Failure to keep people living with HIV engaged in life-long care and treatment has serious implications for individual and population-level health. Nested within a four-province study of HIV care and treatment outcomes, we explored the dynamic role of social and service-related factors influencing retention in HIV care in Zambia.
From a stratified random sample of 31 facilities, eight clinics were selected, one urban and one rural from each province. Across these sites we conducted a total of 69 in-depth interviews, including with patients (including pregnant women) engaged in-care (n = 28), disengaged from care (n = 15), engaged facility transferee (n = 12), and friends/family of deceased patients (n = 14). At the same sites we conducted 24 focus group discussions with a total of 192 lay and professional healthcare workers (HCWs). Two-day observations in each of the eight facilities helped triangulate data on operational context, provider relations and patient-provider interactions. We ordered and analysed data using an adapted version of Ewart’s Social Action Theory.
Three overarching findings emerged. First, the experience of living with HIV and engaging in HIV care in Zambia is a social, not individual experience, influenced by social and gendered norms and life goals including financial stability, raising family and living stigma-free. Second, patients and their networks act collectively to negotiate and navigate HIV care. Anticipated responses from social network influenced patients’ willingness to engage in care, while emotional and material support from those networks influenced individuals’ capacity to remain in HIV care. Lastly, health system factors were most influential where they facilitated or undermined peoples’ collective approach to health service use. Participants living with HIV reported facilitation of both their initial and continued engagement in care where services involved social networks, such as during couples testing and community outreach. Conversely, service features that were poorly aligned with respondents’ social reality (e.g. workplace obligations) hindered long-term engagement.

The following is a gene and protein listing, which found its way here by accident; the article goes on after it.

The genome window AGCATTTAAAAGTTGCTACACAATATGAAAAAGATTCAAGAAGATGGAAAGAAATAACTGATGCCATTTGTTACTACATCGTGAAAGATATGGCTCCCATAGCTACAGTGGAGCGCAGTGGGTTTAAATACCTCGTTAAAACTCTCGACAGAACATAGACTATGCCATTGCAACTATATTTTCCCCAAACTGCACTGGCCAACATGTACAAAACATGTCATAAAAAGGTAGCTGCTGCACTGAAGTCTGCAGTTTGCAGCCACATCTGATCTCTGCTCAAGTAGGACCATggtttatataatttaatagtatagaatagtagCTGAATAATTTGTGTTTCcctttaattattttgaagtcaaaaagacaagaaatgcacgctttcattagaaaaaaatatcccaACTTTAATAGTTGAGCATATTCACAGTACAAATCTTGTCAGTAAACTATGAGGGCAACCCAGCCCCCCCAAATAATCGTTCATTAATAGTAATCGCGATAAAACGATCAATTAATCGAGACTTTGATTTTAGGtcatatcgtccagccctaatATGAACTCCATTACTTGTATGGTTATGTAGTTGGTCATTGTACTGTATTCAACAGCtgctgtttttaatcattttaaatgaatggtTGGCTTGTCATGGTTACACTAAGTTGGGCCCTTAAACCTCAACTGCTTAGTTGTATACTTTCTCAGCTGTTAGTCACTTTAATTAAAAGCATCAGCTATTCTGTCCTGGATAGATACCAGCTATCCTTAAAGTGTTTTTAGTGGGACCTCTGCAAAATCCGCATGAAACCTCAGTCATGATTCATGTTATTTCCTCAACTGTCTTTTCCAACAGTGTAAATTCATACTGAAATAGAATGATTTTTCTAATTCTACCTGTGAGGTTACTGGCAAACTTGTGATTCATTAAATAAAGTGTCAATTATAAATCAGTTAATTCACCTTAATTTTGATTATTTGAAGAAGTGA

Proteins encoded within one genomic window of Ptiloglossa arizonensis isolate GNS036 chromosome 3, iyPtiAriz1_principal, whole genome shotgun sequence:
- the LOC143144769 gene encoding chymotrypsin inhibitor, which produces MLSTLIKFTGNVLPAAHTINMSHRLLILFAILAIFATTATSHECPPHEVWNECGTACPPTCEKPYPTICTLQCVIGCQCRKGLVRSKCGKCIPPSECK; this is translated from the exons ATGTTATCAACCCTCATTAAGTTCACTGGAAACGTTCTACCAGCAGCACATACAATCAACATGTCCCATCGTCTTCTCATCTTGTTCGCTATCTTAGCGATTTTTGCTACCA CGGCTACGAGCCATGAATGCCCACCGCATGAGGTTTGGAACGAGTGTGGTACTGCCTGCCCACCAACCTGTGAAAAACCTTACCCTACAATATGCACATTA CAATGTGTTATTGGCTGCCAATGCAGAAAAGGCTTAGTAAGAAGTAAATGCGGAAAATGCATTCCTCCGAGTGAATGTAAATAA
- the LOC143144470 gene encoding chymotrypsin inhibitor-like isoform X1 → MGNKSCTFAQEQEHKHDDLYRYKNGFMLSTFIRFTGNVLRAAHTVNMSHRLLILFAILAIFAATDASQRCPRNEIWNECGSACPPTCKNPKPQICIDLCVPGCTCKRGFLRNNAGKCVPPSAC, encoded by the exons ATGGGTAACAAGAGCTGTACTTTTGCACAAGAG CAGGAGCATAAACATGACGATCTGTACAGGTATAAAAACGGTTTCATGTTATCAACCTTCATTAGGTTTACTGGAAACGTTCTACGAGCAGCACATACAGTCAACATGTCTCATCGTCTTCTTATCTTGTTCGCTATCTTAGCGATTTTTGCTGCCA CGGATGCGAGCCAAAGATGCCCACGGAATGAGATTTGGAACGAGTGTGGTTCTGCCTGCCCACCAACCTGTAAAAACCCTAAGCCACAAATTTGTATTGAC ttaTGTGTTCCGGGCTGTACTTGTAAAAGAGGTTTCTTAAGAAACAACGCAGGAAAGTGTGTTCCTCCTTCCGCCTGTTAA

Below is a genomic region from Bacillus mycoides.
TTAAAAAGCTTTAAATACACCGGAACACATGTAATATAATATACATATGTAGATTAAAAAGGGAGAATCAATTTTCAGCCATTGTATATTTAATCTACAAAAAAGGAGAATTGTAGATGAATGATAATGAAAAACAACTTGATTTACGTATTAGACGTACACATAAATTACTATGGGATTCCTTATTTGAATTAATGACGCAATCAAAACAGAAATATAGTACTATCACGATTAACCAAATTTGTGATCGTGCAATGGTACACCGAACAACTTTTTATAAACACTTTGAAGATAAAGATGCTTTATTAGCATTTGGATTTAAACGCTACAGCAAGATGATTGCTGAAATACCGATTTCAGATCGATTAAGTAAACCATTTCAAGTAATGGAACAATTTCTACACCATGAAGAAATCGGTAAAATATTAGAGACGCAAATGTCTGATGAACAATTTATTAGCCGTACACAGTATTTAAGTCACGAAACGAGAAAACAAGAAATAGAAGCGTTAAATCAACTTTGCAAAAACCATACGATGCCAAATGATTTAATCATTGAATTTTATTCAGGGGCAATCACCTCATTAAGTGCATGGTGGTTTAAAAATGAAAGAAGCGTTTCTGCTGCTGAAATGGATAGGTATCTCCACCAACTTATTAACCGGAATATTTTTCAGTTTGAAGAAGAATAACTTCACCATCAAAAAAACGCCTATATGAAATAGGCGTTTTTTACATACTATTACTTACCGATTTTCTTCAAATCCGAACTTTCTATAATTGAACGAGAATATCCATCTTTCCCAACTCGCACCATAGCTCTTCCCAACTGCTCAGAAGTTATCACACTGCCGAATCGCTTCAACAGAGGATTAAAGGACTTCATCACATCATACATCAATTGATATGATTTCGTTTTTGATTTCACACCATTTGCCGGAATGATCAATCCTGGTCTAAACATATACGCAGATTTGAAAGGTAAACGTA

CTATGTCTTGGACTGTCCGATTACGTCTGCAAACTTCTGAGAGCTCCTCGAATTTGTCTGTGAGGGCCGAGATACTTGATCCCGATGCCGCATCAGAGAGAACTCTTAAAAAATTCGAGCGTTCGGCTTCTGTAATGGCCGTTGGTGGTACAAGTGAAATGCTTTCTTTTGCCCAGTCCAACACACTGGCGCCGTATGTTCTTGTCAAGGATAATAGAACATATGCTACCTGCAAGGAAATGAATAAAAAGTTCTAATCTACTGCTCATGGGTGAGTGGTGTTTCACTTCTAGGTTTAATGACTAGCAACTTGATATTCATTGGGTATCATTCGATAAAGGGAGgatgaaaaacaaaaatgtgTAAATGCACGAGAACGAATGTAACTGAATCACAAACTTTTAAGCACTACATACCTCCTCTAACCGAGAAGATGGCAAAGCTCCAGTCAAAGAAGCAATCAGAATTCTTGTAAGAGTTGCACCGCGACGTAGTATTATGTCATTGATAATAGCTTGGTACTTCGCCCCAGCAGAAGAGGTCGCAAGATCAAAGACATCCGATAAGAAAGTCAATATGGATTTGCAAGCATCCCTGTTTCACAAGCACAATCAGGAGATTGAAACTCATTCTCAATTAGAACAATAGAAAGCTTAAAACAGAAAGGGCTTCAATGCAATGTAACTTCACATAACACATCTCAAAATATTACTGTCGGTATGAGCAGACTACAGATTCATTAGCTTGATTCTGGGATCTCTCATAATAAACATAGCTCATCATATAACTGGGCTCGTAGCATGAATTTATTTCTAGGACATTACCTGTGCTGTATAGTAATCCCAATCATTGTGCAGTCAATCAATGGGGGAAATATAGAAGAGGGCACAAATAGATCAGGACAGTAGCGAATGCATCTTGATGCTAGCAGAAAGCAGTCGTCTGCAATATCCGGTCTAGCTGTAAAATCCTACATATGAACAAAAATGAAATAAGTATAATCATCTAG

This study moves beyond listing barriers or socio-ecological groupings, to explain how social and health systems interact to produce HIV care outcomes. Our findings challenge the implicit assumption of individual agency underpinning many retention studies to highlight the social nature of illness and healthcare utilization for HIV in Zambia. This understanding of collective action for accessing and remaining in HIV care should underpin future efforts to revise and reform HIV and potentially other chronic service models and systems.